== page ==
A straight-edge metal blade mounted either parallel to a printing roller or on the face of a fabric to remove excess or unwanted print paste.
A pattern made with four dark coloured threads in the warp and weft alternating with four lighter coloured threads using a 2-and 2 twill weave. See houndstooth.
A machine normally used for washing open-width cloth which is sewn end to end and passed continuously through the washing liquor.
A hindi word for a piece of cloth. In north east India the word also meant that a one piece garment cloth was made from two pieces of cloth sewn together and worn by low caste Bengali women.
During the production of man-made fibres, a colourant is introduced into the chemical spinning solution, known as dope, before extrusion into filaments. Often pigments, which withstand high temperatures during the production process, are used as colourants.
A hindi word for an inexpensive coarse, double thread cotton fabric. See duck.
A compound fabric in which the two component fabrics are woven with either centre-stitching, self-stitching or interchanging.
A weft knitted fabric which is produced on a rib or interlock knitting machine. Usually made on a 10 gauge circular knitting machine, or finer, it is often referred to as non-jacquard or jacquard double jersey. See jersey.
Combining, plying or twisting two or more yarns together to make a single yarn. The process is often carried out on a machine called a doubler.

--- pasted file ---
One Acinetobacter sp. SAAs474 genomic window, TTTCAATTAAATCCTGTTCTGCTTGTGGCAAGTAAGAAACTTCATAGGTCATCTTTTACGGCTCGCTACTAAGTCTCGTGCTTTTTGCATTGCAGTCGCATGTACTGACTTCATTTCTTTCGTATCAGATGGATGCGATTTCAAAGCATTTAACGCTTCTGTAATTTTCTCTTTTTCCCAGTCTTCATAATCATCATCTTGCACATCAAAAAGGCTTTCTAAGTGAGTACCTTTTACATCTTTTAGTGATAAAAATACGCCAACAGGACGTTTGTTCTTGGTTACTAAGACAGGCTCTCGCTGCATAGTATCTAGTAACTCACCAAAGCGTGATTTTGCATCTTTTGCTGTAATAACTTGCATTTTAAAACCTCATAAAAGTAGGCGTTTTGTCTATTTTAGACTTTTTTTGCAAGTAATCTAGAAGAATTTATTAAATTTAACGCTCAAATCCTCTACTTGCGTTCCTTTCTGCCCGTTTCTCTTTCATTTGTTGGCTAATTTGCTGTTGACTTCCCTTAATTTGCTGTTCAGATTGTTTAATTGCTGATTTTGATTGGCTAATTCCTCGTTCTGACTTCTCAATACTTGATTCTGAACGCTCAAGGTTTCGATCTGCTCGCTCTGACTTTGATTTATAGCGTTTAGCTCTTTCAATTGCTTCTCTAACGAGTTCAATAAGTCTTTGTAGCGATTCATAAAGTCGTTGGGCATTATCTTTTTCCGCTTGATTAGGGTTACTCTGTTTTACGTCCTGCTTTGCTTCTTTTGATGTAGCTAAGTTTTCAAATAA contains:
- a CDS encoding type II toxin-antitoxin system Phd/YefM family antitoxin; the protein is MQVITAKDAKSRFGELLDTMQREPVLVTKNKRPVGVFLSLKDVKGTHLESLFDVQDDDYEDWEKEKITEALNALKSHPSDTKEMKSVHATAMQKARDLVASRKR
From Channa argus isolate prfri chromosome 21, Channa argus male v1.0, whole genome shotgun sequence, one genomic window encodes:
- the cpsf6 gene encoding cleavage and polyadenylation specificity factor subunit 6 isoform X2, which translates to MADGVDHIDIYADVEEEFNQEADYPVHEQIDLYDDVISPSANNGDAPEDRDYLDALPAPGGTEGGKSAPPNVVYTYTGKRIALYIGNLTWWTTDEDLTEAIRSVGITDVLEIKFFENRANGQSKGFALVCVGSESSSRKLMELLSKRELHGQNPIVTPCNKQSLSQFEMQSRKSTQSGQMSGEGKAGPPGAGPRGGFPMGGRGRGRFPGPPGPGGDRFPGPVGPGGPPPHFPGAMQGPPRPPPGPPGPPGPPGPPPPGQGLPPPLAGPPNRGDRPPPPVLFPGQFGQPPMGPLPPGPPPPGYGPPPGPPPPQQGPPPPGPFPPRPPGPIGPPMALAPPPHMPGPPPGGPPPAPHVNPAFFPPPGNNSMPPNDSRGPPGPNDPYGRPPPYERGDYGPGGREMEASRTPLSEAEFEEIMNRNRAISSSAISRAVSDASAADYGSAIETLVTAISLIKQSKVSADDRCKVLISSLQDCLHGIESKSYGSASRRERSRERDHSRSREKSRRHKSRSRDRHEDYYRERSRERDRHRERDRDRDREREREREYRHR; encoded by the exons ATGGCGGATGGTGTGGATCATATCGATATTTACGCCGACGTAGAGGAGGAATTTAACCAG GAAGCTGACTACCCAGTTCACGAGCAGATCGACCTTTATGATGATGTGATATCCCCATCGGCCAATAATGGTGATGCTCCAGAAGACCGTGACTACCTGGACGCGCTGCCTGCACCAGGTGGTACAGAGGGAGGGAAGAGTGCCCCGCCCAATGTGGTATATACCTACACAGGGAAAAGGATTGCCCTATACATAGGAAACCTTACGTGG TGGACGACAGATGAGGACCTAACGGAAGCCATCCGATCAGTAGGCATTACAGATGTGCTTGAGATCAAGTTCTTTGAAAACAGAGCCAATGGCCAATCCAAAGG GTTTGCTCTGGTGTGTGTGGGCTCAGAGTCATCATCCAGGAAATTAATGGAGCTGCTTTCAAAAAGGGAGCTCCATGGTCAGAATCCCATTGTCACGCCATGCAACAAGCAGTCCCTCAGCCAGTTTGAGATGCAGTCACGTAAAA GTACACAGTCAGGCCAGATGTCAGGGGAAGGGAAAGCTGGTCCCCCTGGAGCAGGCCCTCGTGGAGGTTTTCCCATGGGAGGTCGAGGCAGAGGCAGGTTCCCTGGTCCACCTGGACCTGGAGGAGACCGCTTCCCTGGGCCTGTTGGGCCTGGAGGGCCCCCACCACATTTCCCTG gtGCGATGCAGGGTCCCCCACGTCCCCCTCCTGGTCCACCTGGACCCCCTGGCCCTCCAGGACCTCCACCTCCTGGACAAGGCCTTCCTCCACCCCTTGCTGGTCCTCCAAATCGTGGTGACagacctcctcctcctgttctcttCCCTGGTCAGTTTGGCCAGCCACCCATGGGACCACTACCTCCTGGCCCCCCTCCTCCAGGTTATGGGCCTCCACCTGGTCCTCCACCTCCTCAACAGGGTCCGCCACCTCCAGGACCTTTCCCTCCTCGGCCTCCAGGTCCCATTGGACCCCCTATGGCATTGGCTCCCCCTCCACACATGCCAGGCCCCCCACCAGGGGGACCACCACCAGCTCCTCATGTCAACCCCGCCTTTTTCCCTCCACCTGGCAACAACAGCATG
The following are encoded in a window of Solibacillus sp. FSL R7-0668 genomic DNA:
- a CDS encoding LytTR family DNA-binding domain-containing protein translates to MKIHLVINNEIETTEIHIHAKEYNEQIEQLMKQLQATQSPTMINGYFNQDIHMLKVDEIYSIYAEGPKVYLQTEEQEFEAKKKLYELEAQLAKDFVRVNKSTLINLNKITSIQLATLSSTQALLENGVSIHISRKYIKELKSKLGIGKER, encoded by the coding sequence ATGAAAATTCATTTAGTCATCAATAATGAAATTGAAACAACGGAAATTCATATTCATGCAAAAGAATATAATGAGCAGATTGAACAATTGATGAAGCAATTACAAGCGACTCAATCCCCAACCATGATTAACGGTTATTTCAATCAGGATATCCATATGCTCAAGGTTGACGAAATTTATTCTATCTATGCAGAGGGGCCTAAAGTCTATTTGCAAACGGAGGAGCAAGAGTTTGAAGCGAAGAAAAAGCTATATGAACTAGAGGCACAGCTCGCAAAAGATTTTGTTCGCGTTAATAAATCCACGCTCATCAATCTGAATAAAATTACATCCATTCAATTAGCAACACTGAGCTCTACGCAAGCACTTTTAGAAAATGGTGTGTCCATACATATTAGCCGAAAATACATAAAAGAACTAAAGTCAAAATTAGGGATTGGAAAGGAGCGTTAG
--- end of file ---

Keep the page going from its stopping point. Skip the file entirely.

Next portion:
See leno weaving.
Dupion silk is a irregular, bumpy or nubby silk yarn which usually quite coarse produced from double cocoons. Often inferior quality cocoons are combined with the silk from the double cocoons in the reeling process. Used in weaving shantung, nankeen and pongee cloths.
The order in which warp threads are drawn through the heddle or heald eyes. This will determine the weave of the fabric when the shafts, holding the heddles or healds are mounted into the loom. See heddle and healds.
When a fabric hangs in soft, gentle folds.
A machine which draws out and combines several slivers of carded fibre into one sliver, which is then drawn out still further into a roving, then spun into a yarn. drawing in See drafting.
Woven with hard-twist coarse cotton yarns in a 3-and-1 weave. This type of cloth is often used in making lightweight, washable uniforms. From the Greek word drillich, which broadly means three warp threads. The French word for drill is contil and the fabric, sometimes called coutille, is commonly used for making mattress covers whereas lighter qualities were traditionally used in the manufacture of brassières.